The day I woke up to find my industry had vanished
CNN/Stylemagazine.com Newswire | 12/3/2020, 11:05 a.m.
Opinion by Gabbie Riley
(CNN) -- What if you woke up one day and discovered that your industry had just disappeared? The industry you had spent years learning, loving, building and becoming respected within just ... gone?
While many go on with their new normal of working remotely during the Covid-19 pandemic, you and your networks of friends and colleagues are left with nothing.
I'm in sales for the hotel industry ... or at least I was. On Sunday, March 8, I was heading to California from Minnesota, where, because of the freezing weather, I was in need of a dose of warmth and vitamin D. Little did I know then that a blissful Sunday brunch in Santa Monica would be my last dose of travel for the rest of 2020.
By Tuesday, Coachella had postponed its festival. By Wednesday, the NBA announced that it was suspending its season and the MLB announced that spring training and the beginning of the season were suspended. My specialty in hotel sales was in sports and entertainment. A triple threat of industries pulling the emergency brake.
Instead of feeling productive heading home that Thursday, I was surrounded by chaos. From the hotel, to the airport and on board my flight, I spent every waking moment fielding inquiries from management on the unexpected financial blow and possible recovery. Hour by hour, there were updates in how we were going to handle the changes, and client after client wondered what canceling a contract would entail.
The next week was spent processing over a million dollars in canceled revenue while Googling the definition of "furlough" and wondering when my inevitable one would begin. With shelter in place orders beginning to be enacted around the country, I learned that my furlough would begin Monday and our hotel closed that Friday. We all hunkered down hoping time would pass quickly. The fall would be busier than we had planned. This was just a temporary setback, we all thought.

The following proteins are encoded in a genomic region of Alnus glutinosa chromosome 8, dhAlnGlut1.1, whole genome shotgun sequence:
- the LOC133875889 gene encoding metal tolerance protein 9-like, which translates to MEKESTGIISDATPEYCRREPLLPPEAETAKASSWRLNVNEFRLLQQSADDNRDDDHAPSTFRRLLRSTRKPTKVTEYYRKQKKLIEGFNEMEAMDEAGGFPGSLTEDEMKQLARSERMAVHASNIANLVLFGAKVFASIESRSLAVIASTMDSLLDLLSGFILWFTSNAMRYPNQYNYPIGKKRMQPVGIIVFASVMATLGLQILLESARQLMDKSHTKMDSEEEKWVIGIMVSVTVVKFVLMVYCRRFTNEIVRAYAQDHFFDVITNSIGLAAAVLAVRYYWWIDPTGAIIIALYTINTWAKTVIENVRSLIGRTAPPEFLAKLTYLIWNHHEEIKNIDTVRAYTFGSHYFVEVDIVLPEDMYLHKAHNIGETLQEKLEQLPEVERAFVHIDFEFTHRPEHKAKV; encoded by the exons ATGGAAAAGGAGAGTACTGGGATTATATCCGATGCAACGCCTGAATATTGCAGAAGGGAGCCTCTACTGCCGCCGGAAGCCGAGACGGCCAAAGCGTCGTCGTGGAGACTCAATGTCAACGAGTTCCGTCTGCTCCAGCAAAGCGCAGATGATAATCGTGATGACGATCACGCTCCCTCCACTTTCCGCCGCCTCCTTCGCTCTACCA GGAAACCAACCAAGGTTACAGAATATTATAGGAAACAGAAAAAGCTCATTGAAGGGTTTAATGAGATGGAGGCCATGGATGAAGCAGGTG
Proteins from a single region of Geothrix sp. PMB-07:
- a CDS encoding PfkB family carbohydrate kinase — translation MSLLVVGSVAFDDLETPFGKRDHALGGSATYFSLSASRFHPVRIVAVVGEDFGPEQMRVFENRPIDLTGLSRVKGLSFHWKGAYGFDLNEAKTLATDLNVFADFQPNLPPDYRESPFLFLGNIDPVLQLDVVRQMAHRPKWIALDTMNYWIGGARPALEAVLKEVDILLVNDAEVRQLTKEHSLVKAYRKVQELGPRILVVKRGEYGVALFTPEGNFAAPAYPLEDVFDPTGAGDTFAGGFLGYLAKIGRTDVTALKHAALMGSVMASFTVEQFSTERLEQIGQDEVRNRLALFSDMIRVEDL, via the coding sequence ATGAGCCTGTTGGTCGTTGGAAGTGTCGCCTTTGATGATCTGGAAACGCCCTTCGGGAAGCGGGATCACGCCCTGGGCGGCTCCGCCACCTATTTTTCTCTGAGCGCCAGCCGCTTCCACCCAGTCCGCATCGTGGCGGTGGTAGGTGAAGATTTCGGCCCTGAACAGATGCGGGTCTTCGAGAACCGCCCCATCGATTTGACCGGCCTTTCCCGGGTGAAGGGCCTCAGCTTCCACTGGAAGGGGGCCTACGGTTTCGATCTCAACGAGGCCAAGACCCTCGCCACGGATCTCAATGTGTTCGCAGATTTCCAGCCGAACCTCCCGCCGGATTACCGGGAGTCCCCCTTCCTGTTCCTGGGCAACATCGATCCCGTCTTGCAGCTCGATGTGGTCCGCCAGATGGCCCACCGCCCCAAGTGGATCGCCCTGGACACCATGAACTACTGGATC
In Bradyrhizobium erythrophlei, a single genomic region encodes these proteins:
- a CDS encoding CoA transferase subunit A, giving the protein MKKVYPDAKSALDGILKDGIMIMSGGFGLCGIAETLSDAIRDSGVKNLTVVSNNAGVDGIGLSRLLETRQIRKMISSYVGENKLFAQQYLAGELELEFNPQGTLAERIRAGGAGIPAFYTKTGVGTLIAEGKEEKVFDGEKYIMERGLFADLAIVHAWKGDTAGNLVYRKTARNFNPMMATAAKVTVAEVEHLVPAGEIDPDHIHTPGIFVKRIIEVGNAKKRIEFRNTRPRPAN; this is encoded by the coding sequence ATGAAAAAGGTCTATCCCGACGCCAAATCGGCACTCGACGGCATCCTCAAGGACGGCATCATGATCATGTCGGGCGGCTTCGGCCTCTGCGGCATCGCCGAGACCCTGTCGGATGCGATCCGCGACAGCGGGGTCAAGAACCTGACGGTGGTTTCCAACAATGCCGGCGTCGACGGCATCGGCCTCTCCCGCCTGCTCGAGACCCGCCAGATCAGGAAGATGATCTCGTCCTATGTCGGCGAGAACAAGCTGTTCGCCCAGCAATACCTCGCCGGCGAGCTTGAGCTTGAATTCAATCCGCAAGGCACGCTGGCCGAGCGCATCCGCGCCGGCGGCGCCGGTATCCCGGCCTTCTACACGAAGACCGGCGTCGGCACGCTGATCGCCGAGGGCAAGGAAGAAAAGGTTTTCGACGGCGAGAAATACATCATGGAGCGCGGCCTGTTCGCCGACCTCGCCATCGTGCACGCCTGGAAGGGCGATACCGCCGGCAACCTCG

But then the three-month furlough turned into six and as month six was hitting, it was pushed to a year. This time without benefits and no guarantee that I will have a job to go back to on March 31, 2021.
The Pandemic Emergency Unemployment Compensation (PEUC) and Pandemic Unemployment Assistance (PUA) benefits are scheduled to end right after this Christmas for the 13.5 million Americans enrolled if Congress doesn't act soon to pass another stimulus package.
While many states, including Minnesota, where I live, will activate their "extended benefit" (EB) programs, payout is directly associated with each state's unemployment rates each week and can be halted when the rate dips below a certain percentage. And it's important to note that not all states offer this extension.
Saying it a little louder for those in the back: unemployment compensation is not livable. Unemployment assistance requires sacrifices and adjustments, as it is only a small fraction of your normal earnings. I am one of the lucky ones using some retirement savings to cover my basic necessities: food, rent, car and auto insurance.
In my case, cable TV and medical insurance became a luxury that I couldn't afford. Yes, my quote for my little family of two is $400 a month for a $12,000 deductible for the Affordable Care Act and $1,200 a month for COBRA -- insurance is a luxury.
Among those being hit the hardest are gig workers and sole proprietors, who earn their living independently and don't qualify for standard unemployment benefits. As of October, over nine million self-employed or gig workers were enrolled in the Pandemic Unemployment Assistance program.